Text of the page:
I’m using the npm package express
version 2.5.2 with node version .0.6.5. I appear to be running bash version 4.1.5 on Debian 4.4.5.
I’m trying to run my server in production mode but it still runs in development mode.
I run these commands in my bash shell:
$ export NODE_ENV=production $ echo $NODE_ENV production $ sudo echo $NODE_ENV production $ sudo node bootstrap.js
I have this code inside bootstrap.js:
var bootstrap_app = module.exports = express.createServer(); //... console.log(bootstrap_app.settings.env);
and here’s what I see printed to standard out:
Is this a problem with my usage, or my system?
EDIT:Thanks to ThiefMaster for his properly identifying that this issue stems from my running node as root. ThiefMaster suggested using iptables to forward from port 80 to an unprivileged port, but my system gives me an error. Moving this discussion to superuser.com or serverfault.com (link to follow)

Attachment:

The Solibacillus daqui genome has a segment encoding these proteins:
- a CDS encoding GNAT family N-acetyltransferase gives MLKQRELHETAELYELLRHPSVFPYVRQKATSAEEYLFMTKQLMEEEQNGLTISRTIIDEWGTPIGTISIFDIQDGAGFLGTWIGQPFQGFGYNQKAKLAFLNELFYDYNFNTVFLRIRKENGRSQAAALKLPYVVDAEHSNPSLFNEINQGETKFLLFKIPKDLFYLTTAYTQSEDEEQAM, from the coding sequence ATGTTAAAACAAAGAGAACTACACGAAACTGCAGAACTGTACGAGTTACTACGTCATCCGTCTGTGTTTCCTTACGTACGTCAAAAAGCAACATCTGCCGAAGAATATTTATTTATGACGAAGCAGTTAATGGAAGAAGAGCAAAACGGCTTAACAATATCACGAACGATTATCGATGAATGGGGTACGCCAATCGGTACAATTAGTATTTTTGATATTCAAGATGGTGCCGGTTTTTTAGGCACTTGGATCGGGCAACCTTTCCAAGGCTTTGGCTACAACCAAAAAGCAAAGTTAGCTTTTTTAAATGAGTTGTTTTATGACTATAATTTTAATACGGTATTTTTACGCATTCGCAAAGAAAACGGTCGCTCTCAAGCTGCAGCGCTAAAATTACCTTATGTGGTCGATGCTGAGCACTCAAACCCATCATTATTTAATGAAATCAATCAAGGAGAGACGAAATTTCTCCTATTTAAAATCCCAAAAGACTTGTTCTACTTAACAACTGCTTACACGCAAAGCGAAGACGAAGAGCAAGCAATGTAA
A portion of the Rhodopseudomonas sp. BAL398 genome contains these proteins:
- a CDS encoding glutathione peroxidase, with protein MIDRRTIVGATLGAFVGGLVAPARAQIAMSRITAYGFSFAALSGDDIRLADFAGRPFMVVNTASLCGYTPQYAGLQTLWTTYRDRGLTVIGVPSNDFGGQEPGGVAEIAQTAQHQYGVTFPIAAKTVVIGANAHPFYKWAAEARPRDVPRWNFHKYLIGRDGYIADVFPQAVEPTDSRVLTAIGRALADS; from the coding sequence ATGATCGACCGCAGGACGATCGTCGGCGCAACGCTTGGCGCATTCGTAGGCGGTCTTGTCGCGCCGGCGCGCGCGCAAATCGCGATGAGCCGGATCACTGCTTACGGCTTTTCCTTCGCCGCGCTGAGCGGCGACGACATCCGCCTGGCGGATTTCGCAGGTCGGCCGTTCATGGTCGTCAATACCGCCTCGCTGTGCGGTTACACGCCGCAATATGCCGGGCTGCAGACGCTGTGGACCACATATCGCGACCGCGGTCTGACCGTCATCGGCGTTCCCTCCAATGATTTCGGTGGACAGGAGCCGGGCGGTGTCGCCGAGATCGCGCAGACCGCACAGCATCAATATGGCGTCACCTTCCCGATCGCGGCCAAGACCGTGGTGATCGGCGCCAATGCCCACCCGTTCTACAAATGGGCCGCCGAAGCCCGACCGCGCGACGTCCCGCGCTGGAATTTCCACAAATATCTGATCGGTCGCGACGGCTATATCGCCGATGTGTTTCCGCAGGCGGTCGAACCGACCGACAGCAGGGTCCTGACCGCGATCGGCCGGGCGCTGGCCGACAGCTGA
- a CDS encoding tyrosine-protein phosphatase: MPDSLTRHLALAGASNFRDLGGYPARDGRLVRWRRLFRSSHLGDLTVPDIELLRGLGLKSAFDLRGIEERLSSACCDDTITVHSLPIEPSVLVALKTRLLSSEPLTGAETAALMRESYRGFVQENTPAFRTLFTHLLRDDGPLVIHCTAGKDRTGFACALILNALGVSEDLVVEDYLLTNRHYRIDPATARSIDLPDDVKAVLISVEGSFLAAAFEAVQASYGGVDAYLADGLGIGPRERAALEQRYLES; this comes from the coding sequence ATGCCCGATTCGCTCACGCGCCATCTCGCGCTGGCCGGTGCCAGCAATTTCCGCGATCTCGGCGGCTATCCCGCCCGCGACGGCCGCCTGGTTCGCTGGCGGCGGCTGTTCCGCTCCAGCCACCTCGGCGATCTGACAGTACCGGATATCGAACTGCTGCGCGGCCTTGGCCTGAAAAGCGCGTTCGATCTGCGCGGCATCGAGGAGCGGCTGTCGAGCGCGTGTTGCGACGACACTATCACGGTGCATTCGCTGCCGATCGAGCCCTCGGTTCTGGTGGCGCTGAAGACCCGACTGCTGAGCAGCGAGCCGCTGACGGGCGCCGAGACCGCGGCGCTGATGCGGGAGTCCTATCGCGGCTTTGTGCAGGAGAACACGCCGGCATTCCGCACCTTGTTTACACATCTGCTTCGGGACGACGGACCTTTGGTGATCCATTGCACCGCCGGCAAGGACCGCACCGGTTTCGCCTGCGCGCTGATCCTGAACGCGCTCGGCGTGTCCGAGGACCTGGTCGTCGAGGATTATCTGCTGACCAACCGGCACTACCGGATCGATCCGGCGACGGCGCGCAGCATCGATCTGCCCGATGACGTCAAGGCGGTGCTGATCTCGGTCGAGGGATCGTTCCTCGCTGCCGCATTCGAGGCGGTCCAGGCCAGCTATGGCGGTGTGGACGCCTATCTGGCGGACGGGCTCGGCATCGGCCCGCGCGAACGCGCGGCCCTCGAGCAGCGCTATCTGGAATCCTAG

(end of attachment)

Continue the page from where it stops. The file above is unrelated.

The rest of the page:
Problem courtesy of: Aaron
Most environment variables are unset when using sudo for security reasons. So you cannot pass that environment variable to node without modifying your sudoers file to allow that variable to passt through.
However, you shouldn’t run node as root anyway. So here’s a good workaround:
If you just need it for port 80, run node on an unprivileged port and setup an iptables forward to map port 80 to that port:
iptables -A PREROUTING -d 18.104.22.168/32 -i eth0 -p tcp -m tcp --dport 80 -j DNAT --to-destination 22.214.171.124:1234
Replace 126.96.36.199 with your public IP, 188.8.131.52 with the IP node runs on (could be the public one or 127.0.0.1) and 1234 with the port node runs on.
With a sufficiently recent kernel that has capability support you could also grant the
privilege using the following command as root:
setcap 'cap_net_bind_service=+ep' /usr/bin/node
Note that this will allow any user on your system to open privileged ports using node!
Solution courtesy of: ThiefMaster